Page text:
You'll never see a velvet Elvis at UCI's Beall Center—unless, perhaps, it is made entirely from live bees—and this is simultaneously comforting and terrifying. There's no safe here; your intellect, the arty part of your brain will be challenged (which, conversely, could be its own type of safety). And yet: some shows naturally do this more than others, like the Beall's latest exhibition, "Quantizing Effects: The Liminal Art of Jim Campbell," which debuted last year in Santa Fe, New Mexico. It's a dark room with a bunch of lights and some sound—sure to make you bristle, if a Campbell's soup can was what you wanted—but as you investigate, the realm of what can be known expands in front of you, always leading. This is good.
Campbell, who holds degrees in mathematics and electrical engineering at MIT (making him smarter than you), works most notably with small LEDs—those round little bulbs that, as a UCI prof visiting the show agreed, resemble Lite-Brites (ouch!). He also uses assorted forms of opacity: glass and paper, upon which LEDs and projectors help produce various forms of motion. This sounds more complicated than it first appears; at a casual glance, "Quantizing" looks like the kind of show your seventh-grade science geek would have done—if he'd only thought of it.
Campbell begins here with a 2001 LED work, Running Falling Cut, the briefest shadow rendered in red LED bulbs, flickering on and off in sequence to make a man. He flits across the surface of the work—roughly the size of your bedroom TV—until your eye focuses on the bulbs and you realize he's not a man at all; he's just a loop. This, then, is the "quantizing" in the show title—its so-called "limiting . . . by mechanical rules"; but it is we, the humans, who feel reduced for not first having seen its duality.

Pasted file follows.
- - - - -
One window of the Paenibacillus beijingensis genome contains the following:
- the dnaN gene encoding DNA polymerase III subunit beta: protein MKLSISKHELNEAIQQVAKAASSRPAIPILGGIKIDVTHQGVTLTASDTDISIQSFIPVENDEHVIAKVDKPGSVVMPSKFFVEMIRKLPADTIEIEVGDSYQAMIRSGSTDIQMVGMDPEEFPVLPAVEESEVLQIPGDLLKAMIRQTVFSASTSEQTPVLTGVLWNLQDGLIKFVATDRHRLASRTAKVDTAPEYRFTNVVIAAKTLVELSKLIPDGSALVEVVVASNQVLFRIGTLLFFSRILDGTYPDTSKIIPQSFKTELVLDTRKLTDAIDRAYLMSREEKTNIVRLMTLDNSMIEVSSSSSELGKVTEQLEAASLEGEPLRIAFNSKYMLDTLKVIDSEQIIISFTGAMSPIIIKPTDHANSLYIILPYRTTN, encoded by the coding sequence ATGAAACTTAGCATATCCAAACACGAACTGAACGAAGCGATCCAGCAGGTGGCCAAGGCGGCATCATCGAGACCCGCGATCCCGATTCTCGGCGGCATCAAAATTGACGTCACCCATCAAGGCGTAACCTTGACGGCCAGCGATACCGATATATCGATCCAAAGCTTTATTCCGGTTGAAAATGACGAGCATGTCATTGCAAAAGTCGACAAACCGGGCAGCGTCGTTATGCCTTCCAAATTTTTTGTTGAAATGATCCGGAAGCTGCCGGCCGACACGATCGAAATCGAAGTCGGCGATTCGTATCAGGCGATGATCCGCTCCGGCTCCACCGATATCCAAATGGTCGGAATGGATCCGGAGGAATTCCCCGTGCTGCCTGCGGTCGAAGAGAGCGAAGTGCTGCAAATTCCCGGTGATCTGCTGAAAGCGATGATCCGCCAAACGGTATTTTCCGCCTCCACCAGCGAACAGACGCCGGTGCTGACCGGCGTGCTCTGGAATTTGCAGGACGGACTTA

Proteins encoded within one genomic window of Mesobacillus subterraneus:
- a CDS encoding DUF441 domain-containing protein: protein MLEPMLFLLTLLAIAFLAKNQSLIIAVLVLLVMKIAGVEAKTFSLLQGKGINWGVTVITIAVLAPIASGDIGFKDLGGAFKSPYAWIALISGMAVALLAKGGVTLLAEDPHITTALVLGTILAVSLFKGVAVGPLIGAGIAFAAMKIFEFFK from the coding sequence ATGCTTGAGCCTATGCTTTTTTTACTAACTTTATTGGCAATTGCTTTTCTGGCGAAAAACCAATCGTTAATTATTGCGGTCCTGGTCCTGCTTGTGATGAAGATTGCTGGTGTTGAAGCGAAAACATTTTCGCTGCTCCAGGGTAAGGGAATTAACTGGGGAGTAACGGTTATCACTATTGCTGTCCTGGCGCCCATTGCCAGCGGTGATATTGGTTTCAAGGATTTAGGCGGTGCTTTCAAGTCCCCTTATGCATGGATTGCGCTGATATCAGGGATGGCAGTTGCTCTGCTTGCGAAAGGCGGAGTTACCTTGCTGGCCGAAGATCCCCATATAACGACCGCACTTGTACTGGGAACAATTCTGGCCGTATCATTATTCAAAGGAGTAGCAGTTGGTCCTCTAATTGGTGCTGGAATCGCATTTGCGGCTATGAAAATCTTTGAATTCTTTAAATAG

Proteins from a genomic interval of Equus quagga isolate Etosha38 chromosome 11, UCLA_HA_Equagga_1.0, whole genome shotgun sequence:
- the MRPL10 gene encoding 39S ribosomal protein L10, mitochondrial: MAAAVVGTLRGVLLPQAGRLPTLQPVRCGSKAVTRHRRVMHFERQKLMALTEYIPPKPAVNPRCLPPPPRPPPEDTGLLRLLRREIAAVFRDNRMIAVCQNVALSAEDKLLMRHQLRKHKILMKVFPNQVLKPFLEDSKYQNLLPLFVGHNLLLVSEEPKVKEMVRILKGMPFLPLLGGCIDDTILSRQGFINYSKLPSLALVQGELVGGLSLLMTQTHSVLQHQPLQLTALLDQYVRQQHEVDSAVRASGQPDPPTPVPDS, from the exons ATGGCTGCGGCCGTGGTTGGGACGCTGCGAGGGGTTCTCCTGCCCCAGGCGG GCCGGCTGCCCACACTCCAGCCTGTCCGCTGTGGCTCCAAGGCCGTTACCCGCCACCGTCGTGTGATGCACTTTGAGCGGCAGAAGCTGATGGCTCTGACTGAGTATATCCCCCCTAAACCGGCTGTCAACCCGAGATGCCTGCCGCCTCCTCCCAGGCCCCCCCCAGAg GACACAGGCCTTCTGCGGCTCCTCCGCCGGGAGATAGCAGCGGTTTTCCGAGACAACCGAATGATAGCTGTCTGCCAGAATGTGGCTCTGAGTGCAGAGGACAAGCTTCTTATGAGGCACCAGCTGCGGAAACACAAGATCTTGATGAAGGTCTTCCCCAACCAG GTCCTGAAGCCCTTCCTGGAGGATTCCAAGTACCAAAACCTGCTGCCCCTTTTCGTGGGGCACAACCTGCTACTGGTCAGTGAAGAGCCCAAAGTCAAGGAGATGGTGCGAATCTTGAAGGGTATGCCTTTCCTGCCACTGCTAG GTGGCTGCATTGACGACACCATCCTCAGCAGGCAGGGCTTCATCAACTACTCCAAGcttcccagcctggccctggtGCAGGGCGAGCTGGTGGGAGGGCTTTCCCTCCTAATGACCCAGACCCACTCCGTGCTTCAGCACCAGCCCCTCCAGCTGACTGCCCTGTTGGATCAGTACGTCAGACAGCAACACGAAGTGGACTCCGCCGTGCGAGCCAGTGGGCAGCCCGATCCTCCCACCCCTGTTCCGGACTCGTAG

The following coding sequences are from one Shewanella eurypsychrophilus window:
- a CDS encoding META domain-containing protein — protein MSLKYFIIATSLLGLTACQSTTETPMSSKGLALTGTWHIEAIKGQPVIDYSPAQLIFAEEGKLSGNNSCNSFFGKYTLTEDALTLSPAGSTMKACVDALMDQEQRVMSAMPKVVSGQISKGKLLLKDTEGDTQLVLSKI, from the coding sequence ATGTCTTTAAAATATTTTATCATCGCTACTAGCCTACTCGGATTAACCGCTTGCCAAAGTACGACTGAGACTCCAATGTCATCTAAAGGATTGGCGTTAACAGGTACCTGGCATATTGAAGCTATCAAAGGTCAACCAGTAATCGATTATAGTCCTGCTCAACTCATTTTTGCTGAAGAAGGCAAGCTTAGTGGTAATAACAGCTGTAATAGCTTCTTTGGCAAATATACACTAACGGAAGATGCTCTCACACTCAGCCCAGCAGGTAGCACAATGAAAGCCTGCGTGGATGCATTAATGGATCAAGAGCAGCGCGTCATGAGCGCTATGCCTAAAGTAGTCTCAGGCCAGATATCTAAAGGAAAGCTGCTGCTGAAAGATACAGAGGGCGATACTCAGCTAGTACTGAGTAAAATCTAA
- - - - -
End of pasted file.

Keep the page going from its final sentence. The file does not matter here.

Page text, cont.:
Duality, multifacetedness and our abilities to see them inform much of the rest. One of Campbell's most rewarding series is his most recognizable—but ultimately, his most giving work is his most difficult (see below). The easiest to grasp begin with Hitchcock Psycho 2000, a ghostly, black-and-white atmospheric photo compilation created by a multiple exposure: printing every frame in Alfred Hitchcock's Psycho atop every other in one space. It's amazing: every bad dream and vacant house in the world—with the serial killer oddly missing from the frame. All you really see are mundane household objects like a porcelain water pitcher in the foreground. The remainder of the series is almost as haunting—images of a bicyclist, a car and a Buddha statue set in the weeds; but rendered in color, it's as if someone turned on the lights.
They didn't. You're still in the dark, you realize, as the ghastly beep-boop-bipping of Self Portrait of Paul DeMarinis,2003 keeps echoing forth. It sounds like Shostakovich, but what the hell is it? By now you know it must mean something—but what? SelfPortrait is vertical lines of white dots, each appearing fuzzily on a frosted screen, as a corresponding tone plays from a microphone and a speaker connected to the screen. And it will outsmart you if you let it.
As a work of art, Self Portrait is near-impenetrable, but, Campbell says, it amounts to a reconstruction of Paul DeMarinis. First, he reduced DeMarinis' photo to a series of black-and-white dots—as it would appear in a newspaper. Then he recorded the man's voice and let (here's the mathematician at work) his lowest bass tones equal the black in the photo and the high pitches in his voice equal the white. Last, he looped it all together electronically, so that what you're hearing—and, to a lesser extent, seeing—is DeMarinis telling you what he looks like. In an entirely unique language; Campbell says the beeps and bips vary depending upon the noise of people in the room. People like you and me. We're not worthy.